Why eating well is important
Eating well has many benefits for your health and wellbeing. It helps you have more energy and strength, helps you achieve or maintain a healthy weight, improves mood and helps prevent or reduce the risk of some conditions, such as cardiovascular disease, type 2 diabetes and even some cancers.
What should I eat?
The Australian Dietary Guidelines provide general information about what you need to eat and how much. They were developed by the National Health and Medical Research Council (NHMRC). The guidelines include five key principles:
- Achieve and maintain a healthy weight by being physically active and choosing amounts of nutritious foods and drinks to meet your energy needs.
- Enjoy a wide variety of nutritious food from the five food groups every day: plenty of vegetables of different types and colours, and legumes/beans; fruit; grains, mostly wholegrains, such as breads, cereals, rice, pasta, noodles, polenta, couscous, oats, quinoa and barley; lean meats and poultry, fish, eggs, tofu, nuts and seeds, and legumes/beans; and milk, yoghurt, cheese and/or alternatives, mostly reduced fat.
- Limit your intake of alcohol and food containing saturated fat, added salt and added sugars.
- Encourage and promote breastfeeding.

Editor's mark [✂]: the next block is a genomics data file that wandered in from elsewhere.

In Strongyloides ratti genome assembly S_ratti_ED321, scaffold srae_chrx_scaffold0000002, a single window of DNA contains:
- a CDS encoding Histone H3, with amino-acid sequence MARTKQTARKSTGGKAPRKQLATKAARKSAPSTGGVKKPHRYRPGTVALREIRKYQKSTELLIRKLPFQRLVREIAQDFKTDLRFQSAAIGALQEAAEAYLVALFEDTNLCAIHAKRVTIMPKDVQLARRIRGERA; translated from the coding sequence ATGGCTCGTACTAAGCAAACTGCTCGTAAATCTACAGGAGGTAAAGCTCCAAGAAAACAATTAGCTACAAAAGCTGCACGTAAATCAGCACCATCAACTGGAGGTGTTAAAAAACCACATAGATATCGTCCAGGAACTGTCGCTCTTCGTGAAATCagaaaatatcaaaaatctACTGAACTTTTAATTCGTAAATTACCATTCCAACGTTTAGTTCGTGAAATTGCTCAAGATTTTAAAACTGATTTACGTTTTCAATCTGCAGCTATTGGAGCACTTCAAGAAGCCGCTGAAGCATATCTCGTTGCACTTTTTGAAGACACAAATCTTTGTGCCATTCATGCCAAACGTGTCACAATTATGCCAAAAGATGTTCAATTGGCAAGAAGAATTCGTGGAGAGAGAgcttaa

- Care for your food; prepare and store it safely.
For more information about the guidelines, see eatforhealth.gov.au.
Being physically active is important for health and wellbeing. Any activity that gets your body moving and speeds up your breathing and heartbeat can help you achieve or maintain a healthy body weight, improve your mood, and help prevent some conditions, such as cardiovascular disease, type 2 diabetes and even some cancers.
Australia’s Physical Activity and Sedentary Behaviour Guidelines for Adults encourage everyone to move more and sit less. Adults should aim to be active for most, preferably all, days of the week.
Drink less alcohol
Many people drink alcohol to relax and socialise. However, drinking too much may lead to weight gain and increase the risk of cardiovascular disease, some cancers and diabetes. For healthy men and women who choose to drink alcohol, Cancer Council recommends you follow the NHMRC guidelines and limit your intake to two standards drinks a day. For details of standard drink sizes, see alcohol.gov.au.
Fluids are an essential part of any diet. They allow you to stay hydrated and help your kidneys function. As a general guide, you should aim for at least 8–10 glasses of fluid per day. As well as drinking water, you can get fluid from soups, milkshakes or smoothies, fruit juices, fruit, or ice cubes.
Expert content reviewers:
Amber Kelaart, Senior Dietitian, Nutrition & Speech Pathology Department, Peter MacCallum Cancer Centre, VIC; Monica Conway, Assistant Nurse Manager, Cancer Information and Support Service, Cancer Council Victoria, VIC; Anne Finch, LiveLighter Project Officer, Cancer Council Western Australia, WA; Clare Hughes, Nutrition Program Manager, Cancer Council NSW, NSW; Tanya King, Senior Oncology Dietitian, Coastal Cancer Care, Sunshine Coast University Private Hospital, QLD; Tony Southwell, Consumer; Klara Suessenbach, Health Promotion Officer, Cancer Council Tasmania, TAS.